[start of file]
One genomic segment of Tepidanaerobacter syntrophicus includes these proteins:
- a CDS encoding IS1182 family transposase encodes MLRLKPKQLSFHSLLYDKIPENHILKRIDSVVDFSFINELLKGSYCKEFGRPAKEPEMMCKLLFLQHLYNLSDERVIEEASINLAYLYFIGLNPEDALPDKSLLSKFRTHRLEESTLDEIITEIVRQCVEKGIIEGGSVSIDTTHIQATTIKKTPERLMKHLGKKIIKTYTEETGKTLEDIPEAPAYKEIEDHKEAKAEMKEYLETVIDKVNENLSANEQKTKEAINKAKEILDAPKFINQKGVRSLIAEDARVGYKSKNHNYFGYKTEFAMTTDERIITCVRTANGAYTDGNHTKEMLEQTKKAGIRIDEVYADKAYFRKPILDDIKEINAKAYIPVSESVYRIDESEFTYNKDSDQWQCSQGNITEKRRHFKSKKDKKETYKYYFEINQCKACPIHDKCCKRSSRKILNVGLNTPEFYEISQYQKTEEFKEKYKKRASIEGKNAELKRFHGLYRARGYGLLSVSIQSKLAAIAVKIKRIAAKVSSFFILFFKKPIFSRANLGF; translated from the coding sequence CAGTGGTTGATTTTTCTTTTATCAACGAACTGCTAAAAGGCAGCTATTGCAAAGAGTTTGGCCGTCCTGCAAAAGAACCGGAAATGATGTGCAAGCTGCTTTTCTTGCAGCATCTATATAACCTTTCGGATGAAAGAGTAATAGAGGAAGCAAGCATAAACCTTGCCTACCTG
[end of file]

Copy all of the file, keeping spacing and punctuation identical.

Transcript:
One genomic segment of Tepidanaerobacter syntrophicus includes these proteins:
- a CDS encoding IS1182 family transposase encodes MLRLKPKQLSFHSLLYDKIPENHILKRIDSVVDFSFINELLKGSYCKEFGRPAKEPEMMCKLLFLQHLYNLSDERVIEEASINLAYLYFIGLNPEDALPDKSLLSKFRTHRLEESTLDEIITEIVRQCVEKGIIEGGSVSIDTTHIQATTIKKTPERLMKHLGKKIIKTYTEETGKTLEDIPEAPAYKEIEDHKEAKAEMKEYLETVIDKVNENLSANEQKTKEAINKAKEILDAPKFINQKGVRSLIAEDARVGYKSKNHNYFGYKTEFAMTTDERIITCVRTANGAYTDGNHTKEMLEQTKKAGIRIDEVYADKAYFRKPILDDIKEINAKAYIPVSESVYRIDESEFTYNKDSDQWQCSQGNITEKRRHFKSKKDKKETYKYYFEINQCKACPIHDKCCKRSSRKILNVGLNTPEFYEISQYQKTEEFKEKYKKRASIEGKNAELKRFHGLYRARGYGLLSVSIQSKLAAIAVKIKRIAAKVSSFFILFFKKPIFSRANLGF; translated from the coding sequence CAGTGGTTGATTTTTCTTTTATCAACGAACTGCTAAAAGGCAGCTATTGCAAAGAGTTTGGCCGTCCTGCAAAAGAACCGGAAATGATGTGCAAGCTGCTTTTCTTGCAGCATCTATATAACCTTTCGGATGAAAGAGTAATAGAGGAAGCAAGCATAAACCTTGCCTACCTG